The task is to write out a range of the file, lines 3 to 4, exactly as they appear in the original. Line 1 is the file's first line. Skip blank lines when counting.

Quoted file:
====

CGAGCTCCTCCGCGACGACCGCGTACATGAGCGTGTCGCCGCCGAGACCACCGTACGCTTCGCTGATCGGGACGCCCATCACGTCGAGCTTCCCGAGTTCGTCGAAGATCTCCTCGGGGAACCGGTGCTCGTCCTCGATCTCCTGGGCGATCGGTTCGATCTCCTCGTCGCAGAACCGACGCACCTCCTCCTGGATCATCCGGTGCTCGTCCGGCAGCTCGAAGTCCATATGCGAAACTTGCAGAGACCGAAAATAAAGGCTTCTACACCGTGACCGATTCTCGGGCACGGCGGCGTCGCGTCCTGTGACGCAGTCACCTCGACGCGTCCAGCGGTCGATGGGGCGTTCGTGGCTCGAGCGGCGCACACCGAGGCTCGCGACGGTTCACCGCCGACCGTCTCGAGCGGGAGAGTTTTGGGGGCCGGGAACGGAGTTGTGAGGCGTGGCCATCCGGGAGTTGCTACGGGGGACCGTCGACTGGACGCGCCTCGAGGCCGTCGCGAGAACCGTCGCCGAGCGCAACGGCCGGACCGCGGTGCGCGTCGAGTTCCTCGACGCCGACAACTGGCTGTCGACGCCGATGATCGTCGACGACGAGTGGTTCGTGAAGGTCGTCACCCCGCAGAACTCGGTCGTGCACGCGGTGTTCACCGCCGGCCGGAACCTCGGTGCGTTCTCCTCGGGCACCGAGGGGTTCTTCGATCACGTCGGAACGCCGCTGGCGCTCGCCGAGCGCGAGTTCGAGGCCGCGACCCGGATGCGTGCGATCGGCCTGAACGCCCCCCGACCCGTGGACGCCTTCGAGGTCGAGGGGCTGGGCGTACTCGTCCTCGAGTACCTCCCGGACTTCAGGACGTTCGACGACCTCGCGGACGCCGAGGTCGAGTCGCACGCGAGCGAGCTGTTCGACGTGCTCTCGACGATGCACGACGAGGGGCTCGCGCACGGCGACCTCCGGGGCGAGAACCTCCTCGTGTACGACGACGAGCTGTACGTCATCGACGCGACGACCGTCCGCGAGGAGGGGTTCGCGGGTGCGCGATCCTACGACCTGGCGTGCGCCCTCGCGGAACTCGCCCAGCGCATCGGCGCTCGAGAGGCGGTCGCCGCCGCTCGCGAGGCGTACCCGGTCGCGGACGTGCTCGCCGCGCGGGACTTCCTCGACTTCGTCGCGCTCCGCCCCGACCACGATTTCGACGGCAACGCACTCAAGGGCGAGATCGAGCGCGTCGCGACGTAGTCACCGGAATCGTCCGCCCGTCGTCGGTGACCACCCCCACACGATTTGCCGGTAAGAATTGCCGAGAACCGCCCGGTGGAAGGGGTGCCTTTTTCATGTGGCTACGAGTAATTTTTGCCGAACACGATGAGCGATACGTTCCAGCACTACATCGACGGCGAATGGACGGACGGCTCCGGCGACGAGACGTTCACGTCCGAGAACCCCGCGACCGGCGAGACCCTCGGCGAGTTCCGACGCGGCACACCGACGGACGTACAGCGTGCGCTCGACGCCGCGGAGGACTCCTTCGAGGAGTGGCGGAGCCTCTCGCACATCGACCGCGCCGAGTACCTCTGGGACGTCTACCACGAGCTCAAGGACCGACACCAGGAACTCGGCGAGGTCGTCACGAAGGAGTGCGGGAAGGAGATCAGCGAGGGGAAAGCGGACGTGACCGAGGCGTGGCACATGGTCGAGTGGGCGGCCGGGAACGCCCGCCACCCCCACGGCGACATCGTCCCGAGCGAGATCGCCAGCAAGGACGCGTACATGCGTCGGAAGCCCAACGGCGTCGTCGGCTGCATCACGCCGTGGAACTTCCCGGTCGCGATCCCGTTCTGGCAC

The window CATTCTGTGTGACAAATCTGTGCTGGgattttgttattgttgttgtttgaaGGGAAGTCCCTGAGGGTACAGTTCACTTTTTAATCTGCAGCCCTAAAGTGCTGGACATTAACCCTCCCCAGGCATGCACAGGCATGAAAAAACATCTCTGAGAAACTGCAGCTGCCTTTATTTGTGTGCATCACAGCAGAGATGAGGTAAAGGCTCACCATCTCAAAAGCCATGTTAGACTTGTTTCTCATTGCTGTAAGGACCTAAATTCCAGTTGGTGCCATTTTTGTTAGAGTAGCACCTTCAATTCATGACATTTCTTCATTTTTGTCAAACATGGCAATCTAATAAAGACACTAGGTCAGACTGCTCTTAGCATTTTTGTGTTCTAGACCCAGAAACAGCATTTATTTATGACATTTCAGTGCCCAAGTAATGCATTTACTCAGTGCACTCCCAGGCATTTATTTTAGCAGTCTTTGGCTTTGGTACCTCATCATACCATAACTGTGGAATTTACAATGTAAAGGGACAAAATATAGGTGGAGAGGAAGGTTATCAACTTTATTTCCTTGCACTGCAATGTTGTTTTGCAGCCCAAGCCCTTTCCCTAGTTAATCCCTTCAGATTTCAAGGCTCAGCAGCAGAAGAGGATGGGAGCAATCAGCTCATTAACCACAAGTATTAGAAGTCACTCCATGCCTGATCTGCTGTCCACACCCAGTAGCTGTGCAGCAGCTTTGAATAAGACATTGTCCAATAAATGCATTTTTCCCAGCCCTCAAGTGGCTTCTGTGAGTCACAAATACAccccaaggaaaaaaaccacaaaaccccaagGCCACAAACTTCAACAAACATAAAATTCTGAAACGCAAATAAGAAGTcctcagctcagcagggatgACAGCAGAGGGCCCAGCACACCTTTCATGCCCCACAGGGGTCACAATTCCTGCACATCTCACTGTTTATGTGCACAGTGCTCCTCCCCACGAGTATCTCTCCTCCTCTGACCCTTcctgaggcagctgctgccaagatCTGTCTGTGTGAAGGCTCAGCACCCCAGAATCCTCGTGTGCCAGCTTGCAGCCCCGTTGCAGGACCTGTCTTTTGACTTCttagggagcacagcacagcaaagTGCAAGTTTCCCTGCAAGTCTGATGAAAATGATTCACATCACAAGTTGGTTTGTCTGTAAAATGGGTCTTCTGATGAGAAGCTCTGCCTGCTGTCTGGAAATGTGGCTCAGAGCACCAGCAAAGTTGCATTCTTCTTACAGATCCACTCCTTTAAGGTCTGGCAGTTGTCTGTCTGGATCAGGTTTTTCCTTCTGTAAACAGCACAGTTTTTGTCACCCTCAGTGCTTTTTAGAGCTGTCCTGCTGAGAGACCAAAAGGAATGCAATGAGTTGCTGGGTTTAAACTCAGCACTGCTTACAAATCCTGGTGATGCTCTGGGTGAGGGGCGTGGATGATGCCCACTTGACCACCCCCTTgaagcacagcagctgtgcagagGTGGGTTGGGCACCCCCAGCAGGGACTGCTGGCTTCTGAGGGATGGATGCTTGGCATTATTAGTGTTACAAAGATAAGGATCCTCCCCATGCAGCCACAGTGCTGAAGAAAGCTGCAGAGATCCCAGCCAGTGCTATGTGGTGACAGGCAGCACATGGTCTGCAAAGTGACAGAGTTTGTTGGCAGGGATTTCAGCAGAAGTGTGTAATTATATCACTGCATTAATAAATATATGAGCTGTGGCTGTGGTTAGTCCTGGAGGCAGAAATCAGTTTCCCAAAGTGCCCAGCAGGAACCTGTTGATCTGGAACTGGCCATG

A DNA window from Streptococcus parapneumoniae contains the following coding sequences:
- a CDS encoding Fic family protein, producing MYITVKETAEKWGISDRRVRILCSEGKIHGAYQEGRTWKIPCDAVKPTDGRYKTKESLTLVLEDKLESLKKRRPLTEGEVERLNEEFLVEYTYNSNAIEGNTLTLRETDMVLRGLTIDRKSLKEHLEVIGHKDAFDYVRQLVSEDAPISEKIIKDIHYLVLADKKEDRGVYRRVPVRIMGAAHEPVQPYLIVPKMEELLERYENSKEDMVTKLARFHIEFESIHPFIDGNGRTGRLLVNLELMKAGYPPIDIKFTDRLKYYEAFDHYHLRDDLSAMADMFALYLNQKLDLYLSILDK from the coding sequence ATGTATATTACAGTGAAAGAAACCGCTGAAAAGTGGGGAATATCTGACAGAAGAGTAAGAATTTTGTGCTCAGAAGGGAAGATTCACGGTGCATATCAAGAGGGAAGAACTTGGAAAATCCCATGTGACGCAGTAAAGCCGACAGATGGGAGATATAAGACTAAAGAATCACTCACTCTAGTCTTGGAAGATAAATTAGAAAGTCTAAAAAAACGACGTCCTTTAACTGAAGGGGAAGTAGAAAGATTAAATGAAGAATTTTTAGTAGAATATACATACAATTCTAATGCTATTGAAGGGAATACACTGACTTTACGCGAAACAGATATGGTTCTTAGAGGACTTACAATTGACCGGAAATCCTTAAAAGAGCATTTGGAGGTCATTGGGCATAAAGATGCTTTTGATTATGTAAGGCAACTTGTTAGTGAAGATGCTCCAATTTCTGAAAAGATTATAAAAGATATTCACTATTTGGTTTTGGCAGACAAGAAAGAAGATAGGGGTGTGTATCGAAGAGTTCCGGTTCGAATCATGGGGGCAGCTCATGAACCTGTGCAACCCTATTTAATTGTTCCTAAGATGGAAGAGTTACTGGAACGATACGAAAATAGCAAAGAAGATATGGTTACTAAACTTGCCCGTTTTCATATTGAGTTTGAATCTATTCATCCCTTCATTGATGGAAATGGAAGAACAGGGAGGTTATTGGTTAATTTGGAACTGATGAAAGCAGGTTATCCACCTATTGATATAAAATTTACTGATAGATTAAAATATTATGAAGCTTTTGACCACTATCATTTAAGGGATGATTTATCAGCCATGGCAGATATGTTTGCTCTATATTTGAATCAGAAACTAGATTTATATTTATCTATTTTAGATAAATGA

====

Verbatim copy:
A DNA window from Streptococcus parapneumoniae contains the following coding sequences:
- a CDS encoding Fic family protein, producing MYITVKETAEKWGISDRRVRILCSEGKIHGAYQEGRTWKIPCDAVKPTDGRYKTKESLTLVLEDKLESLKKRRPLTEGEVERLNEEFLVEYTYNSNAIEGNTLTLRETDMVLRGLTIDRKSLKEHLEVIGHKDAFDYVRQLVSEDAPISEKIIKDIHYLVLADKKEDRGVYRRVPVRIMGAAHEPVQPYLIVPKMEELLERYENSKEDMVTKLARFHIEFESIHPFIDGNGRTGRLLVNLELMKAGYPPIDIKFTDRLKYYEAFDHYHLRDDLSAMADMFALYLNQKLDLYLSILDK from the coding sequence ATGTATATTACAGTGAAAGAAACCGCTGAAAAGTGGGGAATATCTGACAGAAGAGTAAGAATTTTGTGCTCAGAAGGGAAGATTCACGGTGCATATCAAGAGGGAAGAACTTGGAAAATCCCATGTGACGCAGTAAAGCCGACAGATGGGAGATATAAGACTAAAGAATCACTCACTCTAGTCTTGGAAGATAAATTAGAAAGTCTAAAAAAACGACGTCCTTTAACTGAAGGGGAAGTAGAAAGATTAAATGAAGAATTTTTAGTAGAATATACATACAATTCTAATGCTATTGAAGGGAATACACTGACTTTACGCGAAACAGATATGGTTCTTAGAGGACTTACAATTGACCGGAAATCCTTAAAAGAGCATTTGGAGGTCATTGGGCATAAAGATGCTTTTGATTATGTAAGGCAACTTGTTAGTGAAGATGCTCCAATTTCTGAAAAGATTATAAAAGATATTCACTATTTGGTTTTGGCAGACAAGAAAGAAGATAGGGGTGTGTATCGAAGAGTTCCGGTTCGAATCATGGGGGCAGCTCATGAACCTGTGCAACCCTATTTAATTGTTCCTAAGATGGAAGAGTTACTGGAACGATACGAAAATAGCAAAGAAGATATGGTTACTAAACTTGCCCGTTTTCATATTGAGTTTGAATCTATTCATCCCTTCATTGATGGAAATGGAAGAACAGGGAGGTTATTGGTTAATTTGGAACTGATGAAAGCAGGTTATCCACCTATTGATATAAAATTTACTGATAGATTAAAATATTATGAAGCTTTTGACCACTATCATTTAAGGGATGATTTATCAGCCATGGCAGATATGTTTGCTCTATATTTGAATCAGAAACTAGATTTATATTTATCTATTTTAGATAAATGA